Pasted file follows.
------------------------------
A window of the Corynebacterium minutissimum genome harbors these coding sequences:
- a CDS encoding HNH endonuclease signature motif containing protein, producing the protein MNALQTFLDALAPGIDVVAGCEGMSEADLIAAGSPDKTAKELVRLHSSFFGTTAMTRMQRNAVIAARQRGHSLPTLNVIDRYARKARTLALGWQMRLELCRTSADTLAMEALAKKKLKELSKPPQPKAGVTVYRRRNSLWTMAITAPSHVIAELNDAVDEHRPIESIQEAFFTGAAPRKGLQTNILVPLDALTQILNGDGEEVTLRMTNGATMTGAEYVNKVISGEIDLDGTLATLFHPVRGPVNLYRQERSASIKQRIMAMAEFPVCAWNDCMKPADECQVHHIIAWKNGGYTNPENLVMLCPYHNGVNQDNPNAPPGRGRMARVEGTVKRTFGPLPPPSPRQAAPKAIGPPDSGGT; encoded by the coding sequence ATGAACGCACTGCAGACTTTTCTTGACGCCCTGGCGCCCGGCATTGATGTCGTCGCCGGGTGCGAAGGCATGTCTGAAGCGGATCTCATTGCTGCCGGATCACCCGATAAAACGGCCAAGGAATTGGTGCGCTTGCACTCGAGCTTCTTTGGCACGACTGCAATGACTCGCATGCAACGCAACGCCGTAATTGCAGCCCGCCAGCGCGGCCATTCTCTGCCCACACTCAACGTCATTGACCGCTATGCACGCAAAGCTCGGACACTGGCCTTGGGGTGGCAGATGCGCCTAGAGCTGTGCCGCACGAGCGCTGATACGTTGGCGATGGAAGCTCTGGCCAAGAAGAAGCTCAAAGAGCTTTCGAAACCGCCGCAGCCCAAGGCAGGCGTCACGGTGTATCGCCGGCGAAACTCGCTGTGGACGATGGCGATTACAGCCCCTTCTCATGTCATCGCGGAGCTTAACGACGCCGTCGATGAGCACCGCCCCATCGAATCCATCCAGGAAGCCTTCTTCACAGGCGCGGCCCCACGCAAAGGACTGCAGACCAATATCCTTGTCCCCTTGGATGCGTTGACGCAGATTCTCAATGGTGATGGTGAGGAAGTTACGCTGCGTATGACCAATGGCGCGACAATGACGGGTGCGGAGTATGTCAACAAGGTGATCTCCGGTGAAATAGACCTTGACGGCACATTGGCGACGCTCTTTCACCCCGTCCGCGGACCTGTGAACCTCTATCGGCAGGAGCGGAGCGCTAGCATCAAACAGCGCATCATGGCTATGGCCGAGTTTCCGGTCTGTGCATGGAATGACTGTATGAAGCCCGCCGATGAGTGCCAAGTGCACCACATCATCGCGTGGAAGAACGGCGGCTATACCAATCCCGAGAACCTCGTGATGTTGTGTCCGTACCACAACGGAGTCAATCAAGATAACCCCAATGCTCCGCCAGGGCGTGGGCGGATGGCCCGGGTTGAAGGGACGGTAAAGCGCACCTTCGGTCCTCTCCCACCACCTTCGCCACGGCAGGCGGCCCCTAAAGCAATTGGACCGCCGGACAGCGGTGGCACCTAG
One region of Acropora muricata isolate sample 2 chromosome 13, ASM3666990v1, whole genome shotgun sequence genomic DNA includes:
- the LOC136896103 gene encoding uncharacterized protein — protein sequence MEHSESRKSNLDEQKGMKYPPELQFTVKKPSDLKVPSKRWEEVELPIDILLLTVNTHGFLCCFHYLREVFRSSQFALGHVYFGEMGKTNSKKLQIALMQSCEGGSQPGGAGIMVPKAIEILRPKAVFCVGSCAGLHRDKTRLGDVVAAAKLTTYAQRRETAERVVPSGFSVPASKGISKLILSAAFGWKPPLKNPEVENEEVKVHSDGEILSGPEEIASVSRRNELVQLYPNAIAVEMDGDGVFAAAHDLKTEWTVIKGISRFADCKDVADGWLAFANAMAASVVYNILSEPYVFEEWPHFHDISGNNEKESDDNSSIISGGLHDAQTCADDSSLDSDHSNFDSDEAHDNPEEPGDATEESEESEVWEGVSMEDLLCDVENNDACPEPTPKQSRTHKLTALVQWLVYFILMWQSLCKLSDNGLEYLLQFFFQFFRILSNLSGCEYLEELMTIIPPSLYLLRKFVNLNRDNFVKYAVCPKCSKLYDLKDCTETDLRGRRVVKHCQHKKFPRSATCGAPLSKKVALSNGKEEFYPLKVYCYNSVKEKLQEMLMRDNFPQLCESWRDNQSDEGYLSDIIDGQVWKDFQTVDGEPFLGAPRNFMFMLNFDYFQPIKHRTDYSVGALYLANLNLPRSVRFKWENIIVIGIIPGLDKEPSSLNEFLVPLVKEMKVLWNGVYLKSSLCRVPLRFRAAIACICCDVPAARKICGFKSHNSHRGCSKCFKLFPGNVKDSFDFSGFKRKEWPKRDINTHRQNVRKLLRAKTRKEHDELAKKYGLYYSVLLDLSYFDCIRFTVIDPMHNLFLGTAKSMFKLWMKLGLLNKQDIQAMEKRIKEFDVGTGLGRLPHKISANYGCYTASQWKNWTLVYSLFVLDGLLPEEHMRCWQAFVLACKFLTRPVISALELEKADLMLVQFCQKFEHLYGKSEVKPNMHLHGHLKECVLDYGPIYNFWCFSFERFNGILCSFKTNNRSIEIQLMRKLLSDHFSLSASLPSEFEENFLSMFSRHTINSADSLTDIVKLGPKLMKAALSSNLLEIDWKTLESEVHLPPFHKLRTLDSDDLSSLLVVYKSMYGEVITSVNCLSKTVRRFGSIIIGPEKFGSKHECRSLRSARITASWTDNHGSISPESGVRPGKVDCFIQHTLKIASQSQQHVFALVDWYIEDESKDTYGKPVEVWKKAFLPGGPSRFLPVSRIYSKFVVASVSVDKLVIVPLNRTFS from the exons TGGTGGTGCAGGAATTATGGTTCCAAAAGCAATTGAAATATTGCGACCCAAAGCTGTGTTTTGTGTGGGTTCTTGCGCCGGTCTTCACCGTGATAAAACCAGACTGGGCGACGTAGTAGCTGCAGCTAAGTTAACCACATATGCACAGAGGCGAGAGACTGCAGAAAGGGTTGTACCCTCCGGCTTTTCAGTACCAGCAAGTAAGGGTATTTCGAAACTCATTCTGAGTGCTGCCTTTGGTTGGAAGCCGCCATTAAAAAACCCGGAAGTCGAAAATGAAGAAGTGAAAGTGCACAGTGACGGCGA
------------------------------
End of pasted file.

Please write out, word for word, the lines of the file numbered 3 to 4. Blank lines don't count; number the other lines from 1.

One region of Acropora muricata isolate sample 2 chromosome 13, ASM3666990v1, whole genome shotgun sequence genomic DNA includes:
- the LOC136896103 gene encoding uncharacterized protein — protein sequence MEHSESRKSNLDEQKGMKYPPELQFTVKKPSDLKVPSKRWEEVELPIDILLLTVNTHGFLCCFHYLREVFRSSQFALGHVYFGEMGKTNSKKLQIALMQSCEGGSQPGGAGIMVPKAIEILRPKAVFCVGSCAGLHRDKTRLGDVVAAAKLTTYAQRRETAERVVPSGFSVPASKGISKLILSAAFGWKPPLKNPEVENEEVKVHSDGEILSGPEEIASVSRRNELVQLYPNAIAVEMDGDGVFAAAHDLKTEWTVIKGISRFADCKDVADGWLAFANAMAASVVYNILSEPYVFEEWPHFHDISGNNEKESDDNSSIISGGLHDAQTCADDSSLDSDHSNFDSDEAHDNPEEPGDATEESEESEVWEGVSMEDLLCDVENNDACPEPTPKQSRTHKLTALVQWLVYFILMWQSLCKLSDNGLEYLLQFFFQFFRILSNLSGCEYLEELMTIIPPSLYLLRKFVNLNRDNFVKYAVCPKCSKLYDLKDCTETDLRGRRVVKHCQHKKFPRSATCGAPLSKKVALSNGKEEFYPLKVYCYNSVKEKLQEMLMRDNFPQLCESWRDNQSDEGYLSDIIDGQVWKDFQTVDGEPFLGAPRNFMFMLNFDYFQPIKHRTDYSVGALYLANLNLPRSVRFKWENIIVIGIIPGLDKEPSSLNEFLVPLVKEMKVLWNGVYLKSSLCRVPLRFRAAIACICCDVPAARKICGFKSHNSHRGCSKCFKLFPGNVKDSFDFSGFKRKEWPKRDINTHRQNVRKLLRAKTRKEHDELAKKYGLYYSVLLDLSYFDCIRFTVIDPMHNLFLGTAKSMFKLWMKLGLLNKQDIQAMEKRIKEFDVGTGLGRLPHKISANYGCYTASQWKNWTLVYSLFVLDGLLPEEHMRCWQAFVLACKFLTRPVISALELEKADLMLVQFCQKFEHLYGKSEVKPNMHLHGHLKECVLDYGPIYNFWCFSFERFNGILCSFKTNNRSIEIQLMRKLLSDHFSLSASLPSEFEENFLSMFSRHTINSADSLTDIVKLGPKLMKAALSSNLLEIDWKTLESEVHLPPFHKLRTLDSDDLSSLLVVYKSMYGEVITSVNCLSKTVRRFGSIIIGPEKFGSKHECRSLRSARITASWTDNHGSISPESGVRPGKVDCFIQHTLKIASQSQQHVFALVDWYIEDESKDTYGKPVEVWKKAFLPGGPSRFLPVSRIYSKFVVASVSVDKLVIVPLNRTFS from the exons TGGTGGTGCAGGAATTATGGTTCCAAAAGCAATTGAAATATTGCGACCCAAAGCTGTGTTTTGTGTGGGTTCTTGCGCCGGTCTTCACCGTGATAAAACCAGACTGGGCGACGTAGTAGCTGCAGCTAAGTTAACCACATATGCACAGAGGCGAGAGACTGCAGAAAGGGTTGTACCCTCCGGCTTTTCAGTACCAGCAAGTAAGGGTATTTCGAAACTCATTCTGAGTGCTGCCTTTGGTTGGAAGCCGCCATTAAAAAACCCGGAAGTCGAAAATGAAGAAGTGAAAGTGCACAGTGACGGCGA